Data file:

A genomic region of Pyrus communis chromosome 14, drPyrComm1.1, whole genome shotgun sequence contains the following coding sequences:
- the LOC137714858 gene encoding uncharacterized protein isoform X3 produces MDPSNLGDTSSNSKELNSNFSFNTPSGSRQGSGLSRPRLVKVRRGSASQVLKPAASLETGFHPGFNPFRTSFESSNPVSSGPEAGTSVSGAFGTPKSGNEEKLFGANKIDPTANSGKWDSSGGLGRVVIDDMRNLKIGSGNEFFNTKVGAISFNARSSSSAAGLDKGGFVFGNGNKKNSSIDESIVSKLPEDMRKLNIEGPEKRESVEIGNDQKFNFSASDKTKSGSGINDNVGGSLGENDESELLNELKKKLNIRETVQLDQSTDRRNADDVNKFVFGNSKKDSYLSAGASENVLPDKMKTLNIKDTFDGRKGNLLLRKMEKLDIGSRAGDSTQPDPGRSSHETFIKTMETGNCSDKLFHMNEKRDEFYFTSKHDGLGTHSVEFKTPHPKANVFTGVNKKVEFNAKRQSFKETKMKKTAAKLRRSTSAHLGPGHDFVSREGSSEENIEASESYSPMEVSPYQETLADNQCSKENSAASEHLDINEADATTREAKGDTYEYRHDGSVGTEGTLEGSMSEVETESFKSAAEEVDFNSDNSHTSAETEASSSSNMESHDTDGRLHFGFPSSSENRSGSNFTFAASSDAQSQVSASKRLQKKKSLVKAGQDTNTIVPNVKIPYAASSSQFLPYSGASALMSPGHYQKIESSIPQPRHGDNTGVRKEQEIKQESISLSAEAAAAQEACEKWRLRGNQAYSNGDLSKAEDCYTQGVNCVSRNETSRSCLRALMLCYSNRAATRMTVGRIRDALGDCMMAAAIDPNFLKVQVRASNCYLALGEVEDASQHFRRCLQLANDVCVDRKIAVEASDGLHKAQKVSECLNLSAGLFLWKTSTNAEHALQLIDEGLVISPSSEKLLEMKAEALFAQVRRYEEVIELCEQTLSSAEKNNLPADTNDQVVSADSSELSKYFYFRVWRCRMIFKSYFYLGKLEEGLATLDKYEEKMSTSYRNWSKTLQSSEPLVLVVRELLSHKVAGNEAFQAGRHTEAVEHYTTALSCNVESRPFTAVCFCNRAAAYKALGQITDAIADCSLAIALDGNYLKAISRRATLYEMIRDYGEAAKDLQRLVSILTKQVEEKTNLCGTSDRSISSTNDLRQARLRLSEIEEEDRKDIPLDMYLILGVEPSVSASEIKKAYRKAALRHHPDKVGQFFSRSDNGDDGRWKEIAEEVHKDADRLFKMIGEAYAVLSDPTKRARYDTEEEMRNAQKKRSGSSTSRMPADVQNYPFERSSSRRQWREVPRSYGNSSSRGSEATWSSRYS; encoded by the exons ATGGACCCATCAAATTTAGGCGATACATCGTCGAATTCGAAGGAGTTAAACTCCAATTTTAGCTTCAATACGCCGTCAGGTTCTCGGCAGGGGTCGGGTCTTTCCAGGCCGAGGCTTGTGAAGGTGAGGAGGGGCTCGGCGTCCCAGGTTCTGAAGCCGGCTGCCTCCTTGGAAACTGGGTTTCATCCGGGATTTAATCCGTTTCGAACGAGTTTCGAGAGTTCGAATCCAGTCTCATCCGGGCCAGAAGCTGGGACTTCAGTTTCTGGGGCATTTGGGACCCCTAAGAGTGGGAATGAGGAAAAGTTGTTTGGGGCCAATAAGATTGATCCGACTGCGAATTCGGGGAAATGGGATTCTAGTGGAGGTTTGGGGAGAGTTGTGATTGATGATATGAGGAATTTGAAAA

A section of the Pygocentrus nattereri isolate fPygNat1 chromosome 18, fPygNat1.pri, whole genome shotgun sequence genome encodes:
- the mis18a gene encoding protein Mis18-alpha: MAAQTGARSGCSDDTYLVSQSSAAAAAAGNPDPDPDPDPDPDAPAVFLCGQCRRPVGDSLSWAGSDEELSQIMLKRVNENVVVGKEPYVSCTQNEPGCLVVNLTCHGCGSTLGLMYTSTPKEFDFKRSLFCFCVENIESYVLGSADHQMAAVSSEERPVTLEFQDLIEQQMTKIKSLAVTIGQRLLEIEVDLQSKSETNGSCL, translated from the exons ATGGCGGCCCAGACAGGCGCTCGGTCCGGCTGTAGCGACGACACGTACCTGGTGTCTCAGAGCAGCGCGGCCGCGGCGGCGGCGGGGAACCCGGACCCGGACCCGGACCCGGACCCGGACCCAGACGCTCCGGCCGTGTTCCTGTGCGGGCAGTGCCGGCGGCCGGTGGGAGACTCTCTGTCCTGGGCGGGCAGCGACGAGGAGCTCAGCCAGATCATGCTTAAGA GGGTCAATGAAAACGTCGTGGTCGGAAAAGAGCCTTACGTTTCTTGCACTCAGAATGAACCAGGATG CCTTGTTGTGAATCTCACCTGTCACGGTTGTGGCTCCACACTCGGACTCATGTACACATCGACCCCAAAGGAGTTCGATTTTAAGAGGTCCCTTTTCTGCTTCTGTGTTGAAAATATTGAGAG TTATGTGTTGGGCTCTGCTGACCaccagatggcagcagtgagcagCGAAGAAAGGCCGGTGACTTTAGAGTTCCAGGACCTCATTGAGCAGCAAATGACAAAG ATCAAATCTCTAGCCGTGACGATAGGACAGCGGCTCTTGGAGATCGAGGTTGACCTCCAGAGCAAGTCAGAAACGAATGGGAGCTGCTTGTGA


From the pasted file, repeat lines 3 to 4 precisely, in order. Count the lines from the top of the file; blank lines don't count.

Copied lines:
A section of the Pygocentrus nattereri isolate fPygNat1 chromosome 18, fPygNat1.pri, whole genome shotgun sequence genome encodes:
- the mis18a gene encoding protein Mis18-alpha: MAAQTGARSGCSDDTYLVSQSSAAAAAAGNPDPDPDPDPDPDAPAVFLCGQCRRPVGDSLSWAGSDEELSQIMLKRVNENVVVGKEPYVSCTQNEPGCLVVNLTCHGCGSTLGLMYTSTPKEFDFKRSLFCFCVENIESYVLGSADHQMAAVSSEERPVTLEFQDLIEQQMTKIKSLAVTIGQRLLEIEVDLQSKSETNGSCL, translated from the exons ATGGCGGCCCAGACAGGCGCTCGGTCCGGCTGTAGCGACGACACGTACCTGGTGTCTCAGAGCAGCGCGGCCGCGGCGGCGGCGGGGAACCCGGACCCGGACCCGGACCCGGACCCGGACCCAGACGCTCCGGCCGTGTTCCTGTGCGGGCAGTGCCGGCGGCCGGTGGGAGACTCTCTGTCCTGGGCGGGCAGCGACGAGGAGCTCAGCCAGATCATGCTTAAGA GGGTCAATGAAAACGTCGTGGTCGGAAAAGAGCCTTACGTTTCTTGCACTCAGAATGAACCAGGATG CCTTGTTGTGAATCTCACCTGTCACGGTTGTGGCTCCACACTCGGACTCATGTACACATCGACCCCAAAGGAGTTCGATTTTAAGAGGTCCCTTTTCTGCTTCTGTGTTGAAAATATTGAGAG TTATGTGTTGGGCTCTGCTGACCaccagatggcagcagtgagcagCGAAGAAAGGCCGGTGACTTTAGAGTTCCAGGACCTCATTGAGCAGCAAATGACAAAG ATCAAATCTCTAGCCGTGACGATAGGACAGCGGCTCTTGGAGATCGAGGTTGACCTCCAGAGCAAGTCAGAAACGAATGGGAGCTGCTTGTGA